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Enterovirus hypothesis for motor neurone disease

BMJ 1994; 309 doi: (Published 17 September 1994) Cite this as: BMJ 1994;309:743
  1. N R Swanson,
  2. S A Fox,
  3. F L Mastaglia
  1. Department of Medicine, Queen Elizabeth II Medical Centre, University of Western Australia, Nedlands, Western Australia 6009.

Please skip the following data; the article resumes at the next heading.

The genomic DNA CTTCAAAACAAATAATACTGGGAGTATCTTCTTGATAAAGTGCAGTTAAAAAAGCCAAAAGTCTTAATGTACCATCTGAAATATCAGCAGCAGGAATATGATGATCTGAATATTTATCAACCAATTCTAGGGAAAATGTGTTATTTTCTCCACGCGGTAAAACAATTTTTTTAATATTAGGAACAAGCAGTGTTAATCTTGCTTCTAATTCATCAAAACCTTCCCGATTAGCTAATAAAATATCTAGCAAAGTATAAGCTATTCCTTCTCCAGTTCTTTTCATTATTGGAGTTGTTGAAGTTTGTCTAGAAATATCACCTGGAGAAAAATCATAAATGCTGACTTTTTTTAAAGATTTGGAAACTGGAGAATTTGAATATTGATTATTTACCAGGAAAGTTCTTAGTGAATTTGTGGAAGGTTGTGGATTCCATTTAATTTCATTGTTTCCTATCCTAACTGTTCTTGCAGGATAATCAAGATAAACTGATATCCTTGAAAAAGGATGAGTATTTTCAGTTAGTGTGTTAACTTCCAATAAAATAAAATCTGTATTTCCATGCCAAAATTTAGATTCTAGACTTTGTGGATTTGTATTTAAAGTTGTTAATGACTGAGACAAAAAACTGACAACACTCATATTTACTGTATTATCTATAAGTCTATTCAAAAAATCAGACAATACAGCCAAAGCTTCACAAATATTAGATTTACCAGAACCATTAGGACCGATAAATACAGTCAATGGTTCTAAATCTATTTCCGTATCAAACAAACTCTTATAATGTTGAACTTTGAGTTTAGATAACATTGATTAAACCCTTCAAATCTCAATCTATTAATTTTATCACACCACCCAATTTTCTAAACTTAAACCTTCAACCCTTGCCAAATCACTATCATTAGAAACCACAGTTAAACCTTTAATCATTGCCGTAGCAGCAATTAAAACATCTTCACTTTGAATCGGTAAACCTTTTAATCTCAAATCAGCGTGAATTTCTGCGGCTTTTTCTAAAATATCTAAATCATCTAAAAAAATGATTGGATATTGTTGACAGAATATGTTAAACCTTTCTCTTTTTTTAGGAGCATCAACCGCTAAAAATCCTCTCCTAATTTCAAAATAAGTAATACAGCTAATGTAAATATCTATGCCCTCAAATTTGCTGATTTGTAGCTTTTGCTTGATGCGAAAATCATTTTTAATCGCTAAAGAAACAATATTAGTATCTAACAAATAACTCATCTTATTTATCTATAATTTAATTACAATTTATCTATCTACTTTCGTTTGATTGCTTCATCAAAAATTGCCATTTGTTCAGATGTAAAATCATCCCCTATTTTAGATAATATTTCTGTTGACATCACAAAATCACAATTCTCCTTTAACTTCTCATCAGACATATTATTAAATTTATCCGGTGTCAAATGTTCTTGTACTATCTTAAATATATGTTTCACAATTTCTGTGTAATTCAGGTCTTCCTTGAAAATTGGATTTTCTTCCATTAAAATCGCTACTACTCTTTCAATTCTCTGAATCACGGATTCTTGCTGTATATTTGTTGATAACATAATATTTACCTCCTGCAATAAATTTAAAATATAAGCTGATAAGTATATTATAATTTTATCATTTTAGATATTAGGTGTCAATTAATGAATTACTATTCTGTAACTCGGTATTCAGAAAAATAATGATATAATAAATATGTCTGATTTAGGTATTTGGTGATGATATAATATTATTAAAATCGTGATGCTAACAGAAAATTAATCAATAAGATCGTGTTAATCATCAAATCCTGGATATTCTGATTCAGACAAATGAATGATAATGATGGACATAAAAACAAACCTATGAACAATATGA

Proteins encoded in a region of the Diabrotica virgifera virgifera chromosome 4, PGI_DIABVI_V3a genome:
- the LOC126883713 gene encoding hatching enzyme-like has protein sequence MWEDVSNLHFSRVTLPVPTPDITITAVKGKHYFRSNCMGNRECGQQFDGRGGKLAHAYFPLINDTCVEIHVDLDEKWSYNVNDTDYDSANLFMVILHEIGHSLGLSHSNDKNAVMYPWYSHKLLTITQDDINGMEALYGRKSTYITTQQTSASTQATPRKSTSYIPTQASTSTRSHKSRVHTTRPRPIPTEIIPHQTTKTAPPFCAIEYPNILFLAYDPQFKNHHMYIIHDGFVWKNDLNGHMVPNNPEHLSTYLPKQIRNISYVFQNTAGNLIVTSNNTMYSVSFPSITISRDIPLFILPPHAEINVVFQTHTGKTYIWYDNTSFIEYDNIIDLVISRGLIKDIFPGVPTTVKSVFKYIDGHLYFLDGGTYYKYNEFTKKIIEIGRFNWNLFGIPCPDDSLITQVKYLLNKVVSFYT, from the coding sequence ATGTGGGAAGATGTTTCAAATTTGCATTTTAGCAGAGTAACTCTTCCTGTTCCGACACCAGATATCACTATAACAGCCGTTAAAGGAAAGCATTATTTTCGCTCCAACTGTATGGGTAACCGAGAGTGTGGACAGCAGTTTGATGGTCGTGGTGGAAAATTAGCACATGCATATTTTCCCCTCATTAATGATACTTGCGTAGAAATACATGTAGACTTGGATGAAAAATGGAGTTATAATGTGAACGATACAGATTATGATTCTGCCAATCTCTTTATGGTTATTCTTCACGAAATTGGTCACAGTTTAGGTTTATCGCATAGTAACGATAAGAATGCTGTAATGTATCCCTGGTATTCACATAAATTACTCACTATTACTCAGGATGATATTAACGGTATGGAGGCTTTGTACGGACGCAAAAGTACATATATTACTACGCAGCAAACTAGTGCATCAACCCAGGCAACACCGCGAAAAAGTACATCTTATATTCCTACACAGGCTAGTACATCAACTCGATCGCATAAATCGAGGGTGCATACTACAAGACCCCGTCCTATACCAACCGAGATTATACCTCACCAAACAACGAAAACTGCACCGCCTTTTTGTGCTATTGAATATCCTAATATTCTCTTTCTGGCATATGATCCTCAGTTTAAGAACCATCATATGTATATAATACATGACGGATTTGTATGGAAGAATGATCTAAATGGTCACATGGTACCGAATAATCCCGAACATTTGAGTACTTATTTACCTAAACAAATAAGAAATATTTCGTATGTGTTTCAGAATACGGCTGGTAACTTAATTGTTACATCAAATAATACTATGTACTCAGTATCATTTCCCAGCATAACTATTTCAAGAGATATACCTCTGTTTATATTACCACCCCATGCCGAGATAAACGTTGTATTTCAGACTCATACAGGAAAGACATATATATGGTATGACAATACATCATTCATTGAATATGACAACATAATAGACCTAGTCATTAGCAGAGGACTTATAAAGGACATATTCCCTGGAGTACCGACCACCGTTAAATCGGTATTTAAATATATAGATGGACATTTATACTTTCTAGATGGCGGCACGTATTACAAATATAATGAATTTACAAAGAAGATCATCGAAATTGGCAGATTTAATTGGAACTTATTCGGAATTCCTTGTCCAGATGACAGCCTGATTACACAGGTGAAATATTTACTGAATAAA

EDITOR, — A longstanding hypothesis based on indirect and epidemiological evidence proposes that motor neurone disease is a late consequence of subclinical infection with poliovirus. C J Woodall and colleagues provide supportive evidence for this “enterovirus hypothesis,” reporting the finding of conserved enterovirus sequences in the spinal cords of nine of 13 patients with motor neurone disease when they used conventional polymerase chain reaction and hybridisation; they conclude that these sequences were related to Coxsackie B virus rather than poliovirus.1 The enterovirus hypothesis has also been proposed for idiopathic inflammatory myopathy, and Behan and Behan, from the same group as Woodall and colleagues, have reported finding enterovirus in 56% …

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